THE PARIS CONFERENCE ON CLIMATE CHANGE
BY CCA GENERAL SECRETARY, CHRIS FEGAN
We have been working in preparation for the COP21 Climate Change Conference for well over a year and, indeed, Laudato Si’ was partly aimed at influencing decision makers in Paris last December. I had a meeting with the Director of CAFOD ahead of the summit to discuss our priorities for COP21 and also how we can work together in the spirit of Laudato Si’ going forward to implement the vision of the climate change work that we share. I am delighted that we have an article from CAFOD in this edition of The Ark on their perspective on the Conference (page 7). The Conference was held in the aftermath of the awful Paris attacks and the security in the French capital was very strong and included the cancellation of some public activities planned for the Conference. Whilst I was in Paris I took the opportunity to lay a wreath on behalf of CCA at the statue in Place La Republique to those who lost their lives or were injured in the horrendous bombings and shootings.
THE PARIS CONFERENCE ON CLIMATE CHANGE
Neil Thorns is the Director of Advocacy and Communications at CAFOD (The Catholic Agency For Overseas Development) and Chair of The Climate Coalition. Here he reports on the recent Paris 2015 Climate Change Conference (COP21) held in November last year, where he worked with CCA, along with other coalition organisations, on climate change issues.
BY NEIL THORNS
When you’re in the midst of a whirlwind it’s difficult to view anything which is happening around you objectively, which leads one to either think everything is awful and we’re tail-spinning to destruction or isn’t it exciting and this energy must lead to something new. That’s what it felt like in Paris during the climate talks. When Laurent Fabius banged his gavel heralding the Paris Agreement (PA) it was difficult to judge how much progress, if any, the PA had made. With distance and time it is clear that, whilst not perfect, it set a clearer destination but, as with all things, the devil is in the detail and this is just the start of the journey.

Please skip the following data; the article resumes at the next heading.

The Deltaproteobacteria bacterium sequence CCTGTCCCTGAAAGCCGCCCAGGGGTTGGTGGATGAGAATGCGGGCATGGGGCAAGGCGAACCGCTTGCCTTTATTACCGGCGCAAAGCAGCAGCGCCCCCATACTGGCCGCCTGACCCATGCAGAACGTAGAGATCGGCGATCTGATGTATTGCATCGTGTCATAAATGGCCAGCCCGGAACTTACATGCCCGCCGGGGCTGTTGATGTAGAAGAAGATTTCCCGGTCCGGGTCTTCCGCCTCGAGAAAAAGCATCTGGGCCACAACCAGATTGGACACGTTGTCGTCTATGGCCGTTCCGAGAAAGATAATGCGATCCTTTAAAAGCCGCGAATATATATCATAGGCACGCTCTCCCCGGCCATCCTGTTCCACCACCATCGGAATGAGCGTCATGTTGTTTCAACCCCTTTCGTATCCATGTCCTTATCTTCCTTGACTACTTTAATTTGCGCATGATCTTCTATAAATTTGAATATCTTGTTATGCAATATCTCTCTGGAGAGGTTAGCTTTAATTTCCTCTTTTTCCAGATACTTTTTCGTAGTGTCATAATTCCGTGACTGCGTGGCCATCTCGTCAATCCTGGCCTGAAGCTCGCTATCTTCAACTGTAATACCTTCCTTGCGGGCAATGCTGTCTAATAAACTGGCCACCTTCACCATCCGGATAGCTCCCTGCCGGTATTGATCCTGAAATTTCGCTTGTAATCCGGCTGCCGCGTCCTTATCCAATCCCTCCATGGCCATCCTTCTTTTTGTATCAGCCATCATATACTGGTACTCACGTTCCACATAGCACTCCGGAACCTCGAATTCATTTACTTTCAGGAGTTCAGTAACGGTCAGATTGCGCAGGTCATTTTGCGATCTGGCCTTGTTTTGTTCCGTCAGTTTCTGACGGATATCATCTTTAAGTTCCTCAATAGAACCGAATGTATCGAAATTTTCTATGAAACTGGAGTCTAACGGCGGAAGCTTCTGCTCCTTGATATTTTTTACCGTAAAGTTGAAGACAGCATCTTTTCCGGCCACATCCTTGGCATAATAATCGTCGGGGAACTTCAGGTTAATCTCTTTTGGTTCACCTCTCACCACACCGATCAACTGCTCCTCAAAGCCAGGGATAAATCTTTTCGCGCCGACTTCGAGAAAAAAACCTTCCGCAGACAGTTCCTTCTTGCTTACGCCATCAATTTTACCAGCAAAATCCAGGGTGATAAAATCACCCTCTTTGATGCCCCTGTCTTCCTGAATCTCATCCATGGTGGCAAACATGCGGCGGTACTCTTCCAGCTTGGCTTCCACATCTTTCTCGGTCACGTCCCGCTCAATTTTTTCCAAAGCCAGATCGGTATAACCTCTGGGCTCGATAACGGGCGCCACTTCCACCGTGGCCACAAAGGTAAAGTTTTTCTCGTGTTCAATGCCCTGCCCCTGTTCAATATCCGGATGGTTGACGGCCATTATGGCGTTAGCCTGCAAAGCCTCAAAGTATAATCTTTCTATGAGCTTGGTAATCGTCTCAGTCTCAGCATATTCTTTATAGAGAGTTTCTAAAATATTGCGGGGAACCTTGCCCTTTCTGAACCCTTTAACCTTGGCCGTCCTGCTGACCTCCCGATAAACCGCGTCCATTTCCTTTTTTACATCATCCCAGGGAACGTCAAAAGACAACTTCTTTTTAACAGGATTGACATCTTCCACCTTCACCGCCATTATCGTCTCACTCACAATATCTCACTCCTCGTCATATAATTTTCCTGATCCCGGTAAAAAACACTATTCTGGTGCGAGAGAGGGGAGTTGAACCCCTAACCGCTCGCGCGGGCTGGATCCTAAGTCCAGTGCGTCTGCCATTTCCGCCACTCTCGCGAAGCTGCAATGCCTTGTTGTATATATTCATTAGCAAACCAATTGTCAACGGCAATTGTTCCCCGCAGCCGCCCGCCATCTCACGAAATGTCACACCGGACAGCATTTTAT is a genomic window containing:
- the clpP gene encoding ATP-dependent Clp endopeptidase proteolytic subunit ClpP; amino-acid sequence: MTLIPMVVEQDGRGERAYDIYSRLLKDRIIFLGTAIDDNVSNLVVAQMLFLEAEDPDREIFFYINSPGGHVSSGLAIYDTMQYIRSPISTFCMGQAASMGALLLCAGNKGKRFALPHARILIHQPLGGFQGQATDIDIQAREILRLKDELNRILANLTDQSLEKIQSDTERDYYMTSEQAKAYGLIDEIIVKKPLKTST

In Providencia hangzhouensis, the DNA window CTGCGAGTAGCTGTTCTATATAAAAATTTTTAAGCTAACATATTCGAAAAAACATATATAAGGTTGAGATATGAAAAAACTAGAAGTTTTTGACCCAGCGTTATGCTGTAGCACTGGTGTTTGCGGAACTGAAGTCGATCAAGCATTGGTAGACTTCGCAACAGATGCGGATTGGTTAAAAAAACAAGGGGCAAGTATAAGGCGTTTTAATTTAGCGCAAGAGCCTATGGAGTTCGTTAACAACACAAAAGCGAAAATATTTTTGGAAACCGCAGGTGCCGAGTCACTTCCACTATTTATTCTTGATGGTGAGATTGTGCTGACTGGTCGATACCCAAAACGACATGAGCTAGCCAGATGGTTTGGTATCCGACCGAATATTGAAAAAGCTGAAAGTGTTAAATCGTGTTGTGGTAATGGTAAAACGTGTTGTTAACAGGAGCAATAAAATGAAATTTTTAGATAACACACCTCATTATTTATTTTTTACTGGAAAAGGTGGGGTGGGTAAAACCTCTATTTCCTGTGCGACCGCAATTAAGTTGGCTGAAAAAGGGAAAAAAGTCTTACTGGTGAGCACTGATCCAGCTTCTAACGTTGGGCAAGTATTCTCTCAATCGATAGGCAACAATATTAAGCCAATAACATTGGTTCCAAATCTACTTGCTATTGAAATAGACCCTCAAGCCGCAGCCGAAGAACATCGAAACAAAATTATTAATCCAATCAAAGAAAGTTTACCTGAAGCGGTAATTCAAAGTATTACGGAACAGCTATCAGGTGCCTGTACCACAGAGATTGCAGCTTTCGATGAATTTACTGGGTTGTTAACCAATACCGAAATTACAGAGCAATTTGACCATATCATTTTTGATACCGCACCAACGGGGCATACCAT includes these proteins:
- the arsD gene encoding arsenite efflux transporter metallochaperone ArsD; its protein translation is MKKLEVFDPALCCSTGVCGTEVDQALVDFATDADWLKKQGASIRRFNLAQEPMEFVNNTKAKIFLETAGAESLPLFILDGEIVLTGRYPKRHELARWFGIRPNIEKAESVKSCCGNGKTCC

This was the culmination of many years’ hard work and, in particular, a very intense two weeks starting on Monday 30 November when world leaders gathered in Paris to agree a new climate change deal to tackle carbon emissions and reduce dangerous warming. This meeting was the twenty-first gathering of the Conference of Parties – the 195 countries that meet annually to discuss climate issues.
Climate Change Goals
Current global climate agreements run out in 2020, so these talks were crucial to agree a new set of guidelines that include all countries and set us on a long-term path of decarbonisation. The organisation of these talks is under the UN Framework Convention on Climate Change (UNFCCC). According to the UNFCCC the objective of the 2015 conference was to achieve, for the first time in over 20 years of UN negotiations, a binding and universal agreement on climate, from all the nations of the world. If this was achieved then the talks would put governments on a more sustainable pathway for economic growth, protecting the planet and people from climate change.
The heads of state set the bar high with their ambitious statements on the first day and the fact that there were 150 leaders gathered, the highest ever under one roof for one topic, was a hopeful sign. President Obama talked of ‘submerged countries; abandoned cities; fields that no longer grow’ and said that, ‘This future is one that we have the power to change – right here, right now’. Similarly, David Cameron spoke of speaking to ‘our grandchildren if we failed’, that they would reply, ‘What was it that was so difficult when the earth was in peril, when the sea levels were rising in 2015, when crops were failing, when deserts were expanding? What was it that was so difficult?’